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Brain injuries can lead to behavioural problems

A brain injury can do far more than physical harm. It can have a significant -- and often unpredictable -- impact on someone's behaviour.

Behavioural problems can result not only from the injury to the brain itself, but from issues related to the injury. For example:

-- The person may suffer from emotional distress due to the event that caused the injury (such as a car accident or a violent act).

-- The medication the person is taking to help treat the symptoms of the injury or resulting pain may cause changes to behaviour. Just being in constant pain can cause behavioural changes.

-- If the person has to take time off work or otherwise limit activities, it can result in boredom and frustration.

"Problem behaviours" resulting from a brain injury can include difficulty controlling anger and other impulses. It can also cause inappropriate actions in social settings or with friends and family that can lead to social withdrawal.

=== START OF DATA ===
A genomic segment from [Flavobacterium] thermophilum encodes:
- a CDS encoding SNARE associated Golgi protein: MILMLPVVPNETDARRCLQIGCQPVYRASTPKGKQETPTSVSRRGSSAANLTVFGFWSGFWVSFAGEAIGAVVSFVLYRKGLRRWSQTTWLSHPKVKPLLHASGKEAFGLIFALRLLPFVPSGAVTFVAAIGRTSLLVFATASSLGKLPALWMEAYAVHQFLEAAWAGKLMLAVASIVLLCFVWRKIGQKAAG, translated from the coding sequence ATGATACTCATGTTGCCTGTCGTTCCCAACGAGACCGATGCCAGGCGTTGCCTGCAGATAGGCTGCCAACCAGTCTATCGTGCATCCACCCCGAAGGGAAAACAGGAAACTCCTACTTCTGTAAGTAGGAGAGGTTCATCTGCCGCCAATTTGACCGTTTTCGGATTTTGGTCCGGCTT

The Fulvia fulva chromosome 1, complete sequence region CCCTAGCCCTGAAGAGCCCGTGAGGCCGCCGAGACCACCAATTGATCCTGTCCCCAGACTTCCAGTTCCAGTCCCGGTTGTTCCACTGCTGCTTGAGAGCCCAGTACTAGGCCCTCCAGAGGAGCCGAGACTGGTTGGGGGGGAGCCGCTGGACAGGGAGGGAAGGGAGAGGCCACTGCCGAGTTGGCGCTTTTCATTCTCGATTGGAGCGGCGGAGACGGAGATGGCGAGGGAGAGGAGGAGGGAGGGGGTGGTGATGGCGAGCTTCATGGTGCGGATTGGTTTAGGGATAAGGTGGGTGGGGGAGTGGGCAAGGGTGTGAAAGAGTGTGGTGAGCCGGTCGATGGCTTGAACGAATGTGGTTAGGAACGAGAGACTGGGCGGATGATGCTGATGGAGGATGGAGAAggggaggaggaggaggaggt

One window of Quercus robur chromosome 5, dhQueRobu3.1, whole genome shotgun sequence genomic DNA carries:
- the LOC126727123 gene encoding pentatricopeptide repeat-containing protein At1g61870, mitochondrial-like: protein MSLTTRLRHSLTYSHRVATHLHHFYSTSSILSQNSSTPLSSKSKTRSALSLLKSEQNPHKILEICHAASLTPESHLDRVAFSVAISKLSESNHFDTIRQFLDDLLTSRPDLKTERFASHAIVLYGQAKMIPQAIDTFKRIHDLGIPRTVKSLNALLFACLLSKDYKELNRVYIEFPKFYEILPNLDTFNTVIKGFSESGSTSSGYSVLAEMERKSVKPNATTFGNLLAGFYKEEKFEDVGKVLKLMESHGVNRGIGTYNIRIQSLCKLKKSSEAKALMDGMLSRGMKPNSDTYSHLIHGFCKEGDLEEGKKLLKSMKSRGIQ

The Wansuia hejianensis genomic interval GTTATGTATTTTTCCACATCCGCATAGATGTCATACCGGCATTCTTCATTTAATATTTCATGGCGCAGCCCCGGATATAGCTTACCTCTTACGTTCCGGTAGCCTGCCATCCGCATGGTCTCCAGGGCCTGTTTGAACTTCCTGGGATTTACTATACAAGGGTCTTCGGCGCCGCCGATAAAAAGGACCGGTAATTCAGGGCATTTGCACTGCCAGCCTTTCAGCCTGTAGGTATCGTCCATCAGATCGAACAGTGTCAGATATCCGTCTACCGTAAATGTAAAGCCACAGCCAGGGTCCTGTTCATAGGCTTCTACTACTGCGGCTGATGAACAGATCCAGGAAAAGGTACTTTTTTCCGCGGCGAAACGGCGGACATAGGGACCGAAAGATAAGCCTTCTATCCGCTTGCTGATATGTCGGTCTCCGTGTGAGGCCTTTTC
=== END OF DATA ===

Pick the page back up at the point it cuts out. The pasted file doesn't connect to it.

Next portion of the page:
There are ways that you can help minimize these problem behaviours and make life a little easier for everyone. For example:

-- Provide routine, structure and consistency in their lives as much as possible. It can be reassuring for brain injury victims to know what to expect each day. If the person's routine has to change, be sure to take the time to prepare them for the change by explaining what will be happening. -- Emphasize repetition. The injured person may have difficulty doing things, mentally or physically, that they once did. Often, these skills are regained through repetition. -- Don't expect more from the person than he or she can handle. Set responsibilities and challenges that are appropriate for his or her ability at each stage of recovery.

Of course, it's essential to consult with the medical professionals treating your loved one regarding his or her care at home. Brain injuries often require a team of mental health professionals, physical therapists and others to help them recover as fully as possible. This care could be short-term or may be required for years. That's why it's essential to factor that in to any settlement you seek from those who may be at fault for the injury.

Source: Brainstreams.ca, "Managing Problem Behaviours," accessed April 20, 2016

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